Bug 875605 - ramdisk /etc/mke2fs.conf [fstypes] stanza lacks "ext2" tag with inode_size=128
ramdisk /etc/mke2fs.conf [fstypes] stanza lacks "ext2" tag with inode_size=128
Status: CLOSED NOTABUG
Product: Fedora
Classification: Fedora
Component: e2fsprogs (Show other bugs)
18
i686 Unspecified
unspecified Severity low
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Assigned To: Eric Sandeen
Fedora Extras Quality Assurance
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Depends On:
Blocks:
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Reported: 2012-11-12 02:35 EST by Paul Franklin (RHlists)
Modified: 2012-11-13 11:24 EST (History)
8 users (show)

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Doc Type: Bug Fix
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Last Closed: 2012-11-13 11:24:36 EST
Type: Bug
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Description Paul Franklin (RHlists) 2012-11-12 02:35:33 EST
Description of problem:

I am not a Fedora expert so I apologize if you don't think
this is a bug.  I am not so good at explaining things too.

For reasons which don't matter, for years I have created an
empty ext2 partition and then installed a Fedora onto it.
(This is so my real /home wouldn't be affected if something
went wrong, and also so that other operating systems could
mount that new ext2 Fedora partition, read it and write it.)

The last Fedora which did that was Fedora 14 and so I
haven't installed any newer Fedora since then.  But now I
need new programs, which are only in F18, so I've been
trying for weeks to install it, even a preliminary version.

Finally today I was able to install F18-Beta-TC8 and login.

The clue in bugzilla.redhat.com/show_bug.cgi?id=871104#c6
told me about /etc/mke2fs.conf (which I had never heard of)
and so I was able to edit that file (from the ctrl-alt-f2
anaconda shell) before I clicked in the custom partitioning
window and told it to format the new ext2 root partition.

I added this to the [fstypes] stanza:

    ext2 = {
        inode_size = 128
    }

(and I put it ahead of the ext3 line, if it matters).

That's what I claim the bug is, that the /etc/mke2fs.conf
[fstypes] stanza doesn't have an ext2 tag, which specifies
that the inode_size should be 128.  All the older ext2
filesystems I have examined have an inode_size of 128 and I
have older operating systems which won't mount the new F18
"ext2" filesystem if it is created with an inode_size of
256, which is the default unless a specific filesystem tag
overrides it (as I now do).

You understand I am talking about the /etc/mke2fs.conf file
in the initial ramdisk image, the initrd.img I boot with.

If you don't think this is a bug, and don't want to alter
your ramdisk /etc/mke2fs.conf file, can I please ask you to
tell me how I can make an updates.img file which has my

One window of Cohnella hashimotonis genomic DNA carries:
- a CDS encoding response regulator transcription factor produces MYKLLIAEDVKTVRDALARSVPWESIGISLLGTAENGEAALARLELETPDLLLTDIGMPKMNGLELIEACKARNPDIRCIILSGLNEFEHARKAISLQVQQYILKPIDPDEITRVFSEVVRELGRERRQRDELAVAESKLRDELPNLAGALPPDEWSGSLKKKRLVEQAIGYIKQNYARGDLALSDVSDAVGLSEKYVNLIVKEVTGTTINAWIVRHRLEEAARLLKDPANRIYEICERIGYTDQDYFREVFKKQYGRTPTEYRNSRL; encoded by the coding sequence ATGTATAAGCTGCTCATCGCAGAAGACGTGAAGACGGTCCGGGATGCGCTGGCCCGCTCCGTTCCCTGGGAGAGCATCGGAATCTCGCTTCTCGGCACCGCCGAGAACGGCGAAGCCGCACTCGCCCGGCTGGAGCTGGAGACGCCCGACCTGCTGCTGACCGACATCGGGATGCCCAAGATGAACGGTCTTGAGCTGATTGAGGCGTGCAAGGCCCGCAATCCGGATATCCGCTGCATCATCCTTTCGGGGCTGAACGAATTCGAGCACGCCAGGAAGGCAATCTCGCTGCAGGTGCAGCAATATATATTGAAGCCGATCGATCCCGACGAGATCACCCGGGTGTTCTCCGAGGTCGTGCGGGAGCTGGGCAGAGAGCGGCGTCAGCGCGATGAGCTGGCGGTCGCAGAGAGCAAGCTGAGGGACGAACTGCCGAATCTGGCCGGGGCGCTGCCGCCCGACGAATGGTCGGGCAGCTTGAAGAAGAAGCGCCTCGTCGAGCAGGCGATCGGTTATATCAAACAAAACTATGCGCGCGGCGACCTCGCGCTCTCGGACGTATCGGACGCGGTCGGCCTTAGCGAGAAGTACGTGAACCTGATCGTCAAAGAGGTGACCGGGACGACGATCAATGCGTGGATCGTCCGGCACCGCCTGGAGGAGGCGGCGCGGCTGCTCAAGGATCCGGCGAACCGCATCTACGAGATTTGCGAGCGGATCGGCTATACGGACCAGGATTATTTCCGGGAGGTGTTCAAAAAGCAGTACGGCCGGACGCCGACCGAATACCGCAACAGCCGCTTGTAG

altered /etc/mke2fs.conf file in it, so I don't need to do
the edit manually every time I install Fedora 18?

Thank you.


Version-Release number of selected component (if applicable):
F18-Beta-TC8

How reproducible:
always

Steps to Reproduce:
1. use "custom partitioning" screen to format an ext2 partition
2. use "tune2fs -l" to examine the inode_size of it
3.
  
Actual results:
anaconda-created ext2 filesystem has inode_size of 256

Expected results:
anaconda-created ext2 filesystem has inode_size of 128

Additional info:
Comment 1 Chris Lumens 2012-11-12 08:53:54 EST
The /etc/mke2fs.conf file comes from the package.  We don't specifically write one out in lorax.
Comment 2 Paul Franklin (RHlists) 2012-11-12 11:15:29 EST
Thank you for the response.

If the e2fsprogs maintainer doesn't consider it a bug, will
one of you tell me how to put my modified /etc/mke2fs.conf
file into an updates.img file?  It should be possible but I
don't know how.  Thanks.
Comment 3 Eric Sandeen 2012-11-13 11:24:36 EST
The default inode size changed from 128 to 256 4 years ago.  When you say:

"I have older operating systems which won't mount the new F18
"ext2" filesystem if it is created with an inode_size of
256, which is the default unless a specific filesystem tag
overrides it (as I now do)."

just how old are those operating systems; older than I think 2.6.10?

Anyway, defaults changed upstream 4 years ago:

commit b1631cce648ee87e39b602899d77ad59a81acc66
Author: Theodore Ts'o <tytso@mit.edu>
Date:   Sun Jan 27 19:30:27 2008 -0500

    Create new filesystems with 256-byte inodes by default
    
    This makes it easier to upgrade to ext4 in the future, and it speeds
    up extended attributes handling --- important on SELinux systems!
    
    Signed-off-by: "Theodore Ts'o" <tytso@mit.edu>

I am going to say NOTABUG; upstream made the decision 4 years ago, and kernels in the past 7 or 8 years CAN handle it, so I think this is a case of you just needing special configuration for compatibility with your very old systems.

If you have questions about update images etc, I expect the fedora mailing lists or forums would be the right place for that.

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